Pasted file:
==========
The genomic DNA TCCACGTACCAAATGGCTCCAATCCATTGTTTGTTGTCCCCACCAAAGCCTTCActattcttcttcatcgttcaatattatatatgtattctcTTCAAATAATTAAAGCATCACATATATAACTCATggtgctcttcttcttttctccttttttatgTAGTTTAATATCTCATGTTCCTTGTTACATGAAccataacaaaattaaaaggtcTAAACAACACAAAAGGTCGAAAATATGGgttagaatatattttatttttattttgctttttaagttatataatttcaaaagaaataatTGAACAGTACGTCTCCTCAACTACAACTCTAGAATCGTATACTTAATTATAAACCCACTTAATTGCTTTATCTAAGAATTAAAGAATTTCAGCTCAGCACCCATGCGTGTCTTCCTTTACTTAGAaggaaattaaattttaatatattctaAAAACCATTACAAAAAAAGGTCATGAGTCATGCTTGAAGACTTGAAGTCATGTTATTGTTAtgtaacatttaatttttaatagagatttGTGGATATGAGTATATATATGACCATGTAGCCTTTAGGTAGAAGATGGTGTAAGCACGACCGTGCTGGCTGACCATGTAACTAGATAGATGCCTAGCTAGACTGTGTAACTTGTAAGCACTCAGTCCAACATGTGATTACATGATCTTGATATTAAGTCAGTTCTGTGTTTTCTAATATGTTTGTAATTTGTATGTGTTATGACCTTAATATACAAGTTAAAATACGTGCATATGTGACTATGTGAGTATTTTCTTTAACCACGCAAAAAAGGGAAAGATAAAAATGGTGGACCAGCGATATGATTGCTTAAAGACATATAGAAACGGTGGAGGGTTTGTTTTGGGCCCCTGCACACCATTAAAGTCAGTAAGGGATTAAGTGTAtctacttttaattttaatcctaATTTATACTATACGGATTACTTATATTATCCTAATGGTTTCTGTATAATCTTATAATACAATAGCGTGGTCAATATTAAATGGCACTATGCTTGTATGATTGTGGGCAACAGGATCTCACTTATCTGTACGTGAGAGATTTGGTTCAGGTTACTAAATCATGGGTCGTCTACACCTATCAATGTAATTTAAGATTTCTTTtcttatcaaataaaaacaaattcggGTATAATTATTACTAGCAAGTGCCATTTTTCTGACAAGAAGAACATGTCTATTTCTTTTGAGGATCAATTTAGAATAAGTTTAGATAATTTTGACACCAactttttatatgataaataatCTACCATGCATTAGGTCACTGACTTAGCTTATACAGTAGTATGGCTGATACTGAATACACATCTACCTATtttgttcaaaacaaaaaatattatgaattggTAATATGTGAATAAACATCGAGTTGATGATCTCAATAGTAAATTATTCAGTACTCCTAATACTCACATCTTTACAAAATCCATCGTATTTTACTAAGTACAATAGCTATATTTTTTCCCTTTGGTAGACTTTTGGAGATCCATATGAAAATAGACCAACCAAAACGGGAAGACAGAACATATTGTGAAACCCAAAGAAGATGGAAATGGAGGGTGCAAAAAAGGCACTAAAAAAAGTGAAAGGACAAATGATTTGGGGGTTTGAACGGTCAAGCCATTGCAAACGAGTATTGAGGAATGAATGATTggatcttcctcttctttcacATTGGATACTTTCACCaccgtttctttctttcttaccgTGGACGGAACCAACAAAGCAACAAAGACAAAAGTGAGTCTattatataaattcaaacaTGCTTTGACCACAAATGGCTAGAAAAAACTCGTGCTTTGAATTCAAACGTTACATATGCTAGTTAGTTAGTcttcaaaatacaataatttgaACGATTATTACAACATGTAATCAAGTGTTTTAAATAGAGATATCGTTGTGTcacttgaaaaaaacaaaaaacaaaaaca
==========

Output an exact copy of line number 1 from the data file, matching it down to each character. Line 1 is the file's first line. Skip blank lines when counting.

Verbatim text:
The genomic DNA TCCACGTACCAAATGGCTCCAATCCATTGTTTGTTGTCCCCACCAAAGCCTTCActattcttcttcatcgttcaatattatatatgtattctcTTCAAATAATTAAAGCATCACATATATAACTCATggtgctcttcttcttttctccttttttatgTAGTTTAATATCTCATGTTCCTTGTTACATGAAccataacaaaattaaaaggtcTAAACAACACAAAAGGTCGAAAATATGGgttagaatatattttatttttattttgctttttaagttatataatttcaaaagaaataatTGAACAGTACGTCTCCTCAACTACAACTCTAGAATCGTATACTTAATTATAAACCCACTTAATTGCTTTATCTAAGAATTAAAGAATTTCAGCTCAGCACCCATGCGTGTCTTCCTTTACTTAGAaggaaattaaattttaatatattctaAAAACCATTACAAAAAAAGGTCATGAGTCATGCTTGAAGACTTGAAGTCATGTTATTGTTAtgtaacatttaatttttaatagagatttGTGGATATGAGTATATATATGACCATGTAGCCTTTAGGTAGAAGATGGTGTAAGCACGACCGTGCTGGCTGACCATGTAACTAGATAGATGCCTAGCTAGACTGTGTAACTTGTAAGCACTCAGTCCAACATGTGATTACATGATCTTGATATTAAGTCAGTTCTGTGTTTTCTAATATGTTTGTAATTTGTATGTGTTATGACCTTAATATACAAGTTAAAATACGTGCATATGTGACTATGTGAGTATTTTCTTTAACCACGCAAAAAAGGGAAAGATAAAAATGGTGGACCAGCGATATGATTGCTTAAAGACATATAGAAACGGTGGAGGGTTTGTTTTGGGCCCCTGCACACCATTAAAGTCAGTAAGGGATTAAGTGTAtctacttttaattttaatcctaATTTATACTATACGGATTACTTATATTATCCTAATGGTTTCTGTATAATCTTATAATACAATAGCGTGGTCAATATTAAATGGCACTATGCTTGTATGATTGTGGGCAACAGGATCTCACTTATCTGTACGTGAGAGATTTGGTTCAGGTTACTAAATCATGGGTCGTCTACACCTATCAATGTAATTTAAGATTTCTTTtcttatcaaataaaaacaaattcggGTATAATTATTACTAGCAAGTGCCATTTTTCTGACAAGAAGAACATGTCTATTTCTTTTGAGGATCAATTTAGAATAAGTTTAGATAATTTTGACACCAactttttatatgataaataatCTACCATGCATTAGGTCACTGACTTAGCTTATACAGTAGTATGGCTGATACTGAATACACATCTACCTATtttgttcaaaacaaaaaatattatgaattggTAATATGTGAATAAACATCGAGTTGATGATCTCAATAGTAAATTATTCAGTACTCCTAATACTCACATCTTTACAAAATCCATCGTATTTTACTAAGTACAATAGCTATATTTTTTCCCTTTGGTAGACTTTTGGAGATCCATATGAAAATAGACCAACCAAAACGGGAAGACAGAACATATTGTGAAACCCAAAGAAGATGGAAATGGAGGGTGCAAAAAAGGCACTAAAAAAAGTGAAAGGACAAATGATTTGGGGGTTTGAACGGTCAAGCCATTGCAAACGAGTATTGAGGAATGAATGATTggatcttcctcttctttcacATTGGATACTTTCACCaccgtttctttctttcttaccgTGGACGGAACCAACAAAGCAACAAAGACAAAAGTGAGTCTattatataaattcaaacaTGCTTTGACCACAAATGGCTAGAAAAAACTCGTGCTTTGAATTCAAACGTTACATATGCTAGTTAGTTAGTcttcaaaatacaataatttgaACGATTATTACAACATGTAATCAAGTGTTTTAAATAGAGATATCGTTGTGTcacttgaaaaaaacaaaaaacaaaaaca